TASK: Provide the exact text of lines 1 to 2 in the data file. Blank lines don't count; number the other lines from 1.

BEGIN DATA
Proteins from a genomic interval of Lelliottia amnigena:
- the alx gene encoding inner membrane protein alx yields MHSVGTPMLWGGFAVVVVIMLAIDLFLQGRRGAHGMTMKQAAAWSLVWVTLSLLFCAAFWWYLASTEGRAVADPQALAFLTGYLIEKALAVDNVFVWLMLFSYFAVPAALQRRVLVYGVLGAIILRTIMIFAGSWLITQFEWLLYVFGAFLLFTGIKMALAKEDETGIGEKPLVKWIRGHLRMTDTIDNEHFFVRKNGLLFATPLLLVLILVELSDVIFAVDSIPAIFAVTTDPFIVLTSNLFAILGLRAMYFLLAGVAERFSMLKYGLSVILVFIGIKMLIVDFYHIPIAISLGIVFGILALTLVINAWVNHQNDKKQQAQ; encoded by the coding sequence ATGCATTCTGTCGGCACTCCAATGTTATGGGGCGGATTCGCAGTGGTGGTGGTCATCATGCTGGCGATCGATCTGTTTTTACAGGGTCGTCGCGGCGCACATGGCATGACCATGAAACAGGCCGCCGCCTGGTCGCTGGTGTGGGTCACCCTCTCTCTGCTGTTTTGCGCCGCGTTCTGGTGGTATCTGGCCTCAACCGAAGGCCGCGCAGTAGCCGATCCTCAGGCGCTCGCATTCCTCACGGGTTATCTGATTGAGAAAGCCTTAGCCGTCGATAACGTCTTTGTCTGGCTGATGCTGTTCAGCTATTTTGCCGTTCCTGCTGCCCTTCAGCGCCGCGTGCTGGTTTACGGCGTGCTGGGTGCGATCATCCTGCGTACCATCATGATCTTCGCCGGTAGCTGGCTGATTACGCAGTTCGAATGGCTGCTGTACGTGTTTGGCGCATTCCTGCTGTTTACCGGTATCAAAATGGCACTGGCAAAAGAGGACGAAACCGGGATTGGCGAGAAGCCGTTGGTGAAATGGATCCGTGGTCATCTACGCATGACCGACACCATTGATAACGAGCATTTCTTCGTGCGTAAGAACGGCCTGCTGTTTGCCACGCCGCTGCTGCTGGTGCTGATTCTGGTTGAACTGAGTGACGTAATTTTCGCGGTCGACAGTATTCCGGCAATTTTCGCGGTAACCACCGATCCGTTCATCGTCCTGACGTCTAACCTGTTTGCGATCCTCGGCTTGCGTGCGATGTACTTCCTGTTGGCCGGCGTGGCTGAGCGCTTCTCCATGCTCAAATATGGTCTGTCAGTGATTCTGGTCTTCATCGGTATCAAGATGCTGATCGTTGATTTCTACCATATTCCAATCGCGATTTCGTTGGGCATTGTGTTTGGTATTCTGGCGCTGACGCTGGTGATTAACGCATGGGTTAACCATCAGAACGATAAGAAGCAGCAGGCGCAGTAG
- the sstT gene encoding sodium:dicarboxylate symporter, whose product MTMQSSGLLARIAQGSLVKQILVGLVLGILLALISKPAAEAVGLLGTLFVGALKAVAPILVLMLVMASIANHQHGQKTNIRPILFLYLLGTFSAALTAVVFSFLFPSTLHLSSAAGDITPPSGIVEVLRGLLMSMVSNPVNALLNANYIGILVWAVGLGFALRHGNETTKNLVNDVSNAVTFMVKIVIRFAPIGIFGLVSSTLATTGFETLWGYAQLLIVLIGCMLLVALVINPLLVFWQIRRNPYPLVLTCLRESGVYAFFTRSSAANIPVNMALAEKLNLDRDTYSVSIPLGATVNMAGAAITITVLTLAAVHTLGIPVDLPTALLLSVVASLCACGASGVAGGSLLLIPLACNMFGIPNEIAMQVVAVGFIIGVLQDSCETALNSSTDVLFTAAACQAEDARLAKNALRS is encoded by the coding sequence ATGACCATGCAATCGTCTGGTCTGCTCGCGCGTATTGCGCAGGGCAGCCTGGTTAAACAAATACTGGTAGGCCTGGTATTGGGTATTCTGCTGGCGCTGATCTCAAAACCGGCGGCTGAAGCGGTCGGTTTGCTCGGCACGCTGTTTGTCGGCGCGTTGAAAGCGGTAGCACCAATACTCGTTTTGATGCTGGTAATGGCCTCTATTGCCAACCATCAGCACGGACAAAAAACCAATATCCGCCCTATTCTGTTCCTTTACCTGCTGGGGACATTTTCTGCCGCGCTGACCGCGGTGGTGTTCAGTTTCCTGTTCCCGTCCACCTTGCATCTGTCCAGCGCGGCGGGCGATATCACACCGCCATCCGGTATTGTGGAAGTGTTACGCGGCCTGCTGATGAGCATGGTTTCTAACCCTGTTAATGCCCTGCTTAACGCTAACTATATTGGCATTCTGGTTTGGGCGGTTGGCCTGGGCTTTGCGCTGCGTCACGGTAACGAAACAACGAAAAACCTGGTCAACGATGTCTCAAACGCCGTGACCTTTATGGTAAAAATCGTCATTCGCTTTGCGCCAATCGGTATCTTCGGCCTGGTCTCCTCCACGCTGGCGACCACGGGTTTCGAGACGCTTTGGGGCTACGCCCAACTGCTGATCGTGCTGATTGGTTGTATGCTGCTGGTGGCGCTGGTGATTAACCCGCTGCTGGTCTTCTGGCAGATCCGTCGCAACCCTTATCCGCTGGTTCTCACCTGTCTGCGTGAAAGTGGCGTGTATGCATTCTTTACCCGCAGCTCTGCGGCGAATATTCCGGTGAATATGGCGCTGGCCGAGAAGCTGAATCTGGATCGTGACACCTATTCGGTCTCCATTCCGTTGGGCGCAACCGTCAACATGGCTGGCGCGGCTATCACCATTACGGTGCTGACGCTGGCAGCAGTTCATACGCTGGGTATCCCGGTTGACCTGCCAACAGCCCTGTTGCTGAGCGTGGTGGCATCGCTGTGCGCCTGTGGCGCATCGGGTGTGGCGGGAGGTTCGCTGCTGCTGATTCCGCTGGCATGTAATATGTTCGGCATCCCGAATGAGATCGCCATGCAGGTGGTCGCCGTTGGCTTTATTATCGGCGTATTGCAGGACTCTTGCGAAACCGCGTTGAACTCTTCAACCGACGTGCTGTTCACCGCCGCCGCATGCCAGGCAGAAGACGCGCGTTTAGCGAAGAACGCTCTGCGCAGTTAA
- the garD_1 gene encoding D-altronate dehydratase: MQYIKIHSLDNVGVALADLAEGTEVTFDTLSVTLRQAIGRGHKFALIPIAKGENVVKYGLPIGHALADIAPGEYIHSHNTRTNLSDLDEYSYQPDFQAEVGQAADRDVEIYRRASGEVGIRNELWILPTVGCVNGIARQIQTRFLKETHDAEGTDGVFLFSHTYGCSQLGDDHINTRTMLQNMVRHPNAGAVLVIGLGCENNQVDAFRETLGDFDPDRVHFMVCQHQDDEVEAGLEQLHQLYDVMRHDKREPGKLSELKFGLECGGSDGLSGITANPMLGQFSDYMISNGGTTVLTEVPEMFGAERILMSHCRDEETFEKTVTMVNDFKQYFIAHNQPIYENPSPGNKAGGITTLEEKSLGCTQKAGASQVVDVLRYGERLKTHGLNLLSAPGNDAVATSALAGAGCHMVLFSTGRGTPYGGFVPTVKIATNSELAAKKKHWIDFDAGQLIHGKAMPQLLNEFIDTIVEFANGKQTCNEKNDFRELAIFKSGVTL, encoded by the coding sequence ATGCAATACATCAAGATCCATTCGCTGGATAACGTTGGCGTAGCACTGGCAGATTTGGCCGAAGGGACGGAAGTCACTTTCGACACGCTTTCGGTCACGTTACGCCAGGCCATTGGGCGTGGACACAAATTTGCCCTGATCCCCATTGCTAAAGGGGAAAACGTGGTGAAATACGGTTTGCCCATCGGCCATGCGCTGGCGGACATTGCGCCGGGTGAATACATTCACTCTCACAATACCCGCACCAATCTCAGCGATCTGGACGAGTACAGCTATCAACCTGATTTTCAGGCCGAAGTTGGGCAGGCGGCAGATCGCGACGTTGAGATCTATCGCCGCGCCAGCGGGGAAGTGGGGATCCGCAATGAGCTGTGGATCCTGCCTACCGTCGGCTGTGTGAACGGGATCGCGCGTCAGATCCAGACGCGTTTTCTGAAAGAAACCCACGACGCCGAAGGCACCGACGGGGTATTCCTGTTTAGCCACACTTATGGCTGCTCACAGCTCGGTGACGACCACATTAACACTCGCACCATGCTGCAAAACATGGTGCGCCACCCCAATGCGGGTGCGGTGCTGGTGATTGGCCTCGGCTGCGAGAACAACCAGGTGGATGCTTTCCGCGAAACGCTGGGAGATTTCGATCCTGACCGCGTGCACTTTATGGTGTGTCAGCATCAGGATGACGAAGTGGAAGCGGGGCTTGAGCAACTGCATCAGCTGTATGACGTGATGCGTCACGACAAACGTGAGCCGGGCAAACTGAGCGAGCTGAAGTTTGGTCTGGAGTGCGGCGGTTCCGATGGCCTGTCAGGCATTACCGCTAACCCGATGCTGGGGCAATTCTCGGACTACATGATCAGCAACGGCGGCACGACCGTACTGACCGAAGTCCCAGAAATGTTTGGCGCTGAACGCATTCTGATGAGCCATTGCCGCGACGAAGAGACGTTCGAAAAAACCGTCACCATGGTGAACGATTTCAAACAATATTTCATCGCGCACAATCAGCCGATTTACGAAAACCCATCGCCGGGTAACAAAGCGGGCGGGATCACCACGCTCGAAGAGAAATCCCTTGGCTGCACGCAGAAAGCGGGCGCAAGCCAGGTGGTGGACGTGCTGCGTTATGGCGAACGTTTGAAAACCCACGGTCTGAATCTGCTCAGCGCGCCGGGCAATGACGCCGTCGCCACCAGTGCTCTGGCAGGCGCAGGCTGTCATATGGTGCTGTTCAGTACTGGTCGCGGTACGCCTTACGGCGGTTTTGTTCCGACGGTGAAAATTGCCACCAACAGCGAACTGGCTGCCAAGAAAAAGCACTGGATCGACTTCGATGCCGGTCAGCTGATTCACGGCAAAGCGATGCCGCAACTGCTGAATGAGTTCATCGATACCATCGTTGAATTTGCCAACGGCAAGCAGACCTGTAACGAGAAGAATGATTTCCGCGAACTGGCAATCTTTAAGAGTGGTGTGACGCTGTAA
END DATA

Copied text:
Proteins from a genomic interval of Lelliottia amnigena:
- the alx gene encoding inner membrane protein alx yields MHSVGTPMLWGGFAVVVVIMLAIDLFLQGRRGAHGMTMKQAAAWSLVWVTLSLLFCAAFWWYLASTEGRAVADPQALAFLTGYLIEKALAVDNVFVWLMLFSYFAVPAALQRRVLVYGVLGAIILRTIMIFAGSWLITQFEWLLYVFGAFLLFTGIKMALAKEDETGIGEKPLVKWIRGHLRMTDTIDNEHFFVRKNGLLFATPLLLVLILVELSDVIFAVDSIPAIFAVTTDPFIVLTSNLFAILGLRAMYFLLAGVAERFSMLKYGLSVILVFIGIKMLIVDFYHIPIAISLGIVFGILALTLVINAWVNHQNDKKQQAQ; encoded by the coding sequence ATGCATTCTGTCGGCACTCCAATGTTATGGGGCGGATTCGCAGTGGTGGTGGTCATCATGCTGGCGATCGATCTGTTTTTACAGGGTCGTCGCGGCGCACATGGCATGACCATGAAACAGGCCGCCGCCTGGTCGCTGGTGTGGGTCACCCTCTCTCTGCTGTTTTGCGCCGCGTTCTGGTGGTATCTGGCCTCAACCGAAGGCCGCGCAGTAGCCGATCCTCAGGCGCTCGCATTCCTCACGGGTTATCTGATTGAGAAAGCCTTAGCCGTCGATAACGTCTTTGTCTGGCTGATGCTGTTCAGCTATTTTGCCGTTCCTGCTGCCCTTCAGCGCCGCGTGCTGGTTTACGGCGTGCTGGGTGCGATCATCCTGCGTACCATCATGATCTTCGCCGGTAGCTGGCTGATTACGCAGTTCGAATGGCTGCTGTACGTGTTTGGCGCATTCCTGCTGTTTACCGGTATCAAAATGGCACTGGCAAAAGAGGACGAAACCGGGATTGGCGAGAAGCCGTTGGTGAAATGGATCCGTGGTCATCTACGCATGACCGACACCATTGATAACGAGCATTTCTTCGTGCGTAAGAACGGCCTGCTGTTTGCCACGCCGCTGCTGCTGGTGCTGATTCTGGTTGAACTGAGTGACGTAATTTTCGCGGTCGACAGTATTCCGGCAATTTTCGCGGTAACCACCGATCCGTTCATCGTCCTGACGTCTAACCTGTTTGCGATCCTCGGCTTGCGTGCGATGTACTTCCTGTTGGCCGGCGTGGCTGAGCGCTTCTCCATGCTCAAATATGGTCTGTCAGTGATTCTGGTCTTCATCGGTATCAAGATGCTGATCGTTGATTTCTACCATATTCCAATCGCGATTTCGTTGGGCATTGTGTTTGGTATTCTGGCGCTGACGCTGGTGATTAACGCATGGGTTAACCATCAGAACGATAAGAAGCAGCAGGCGCAGTAG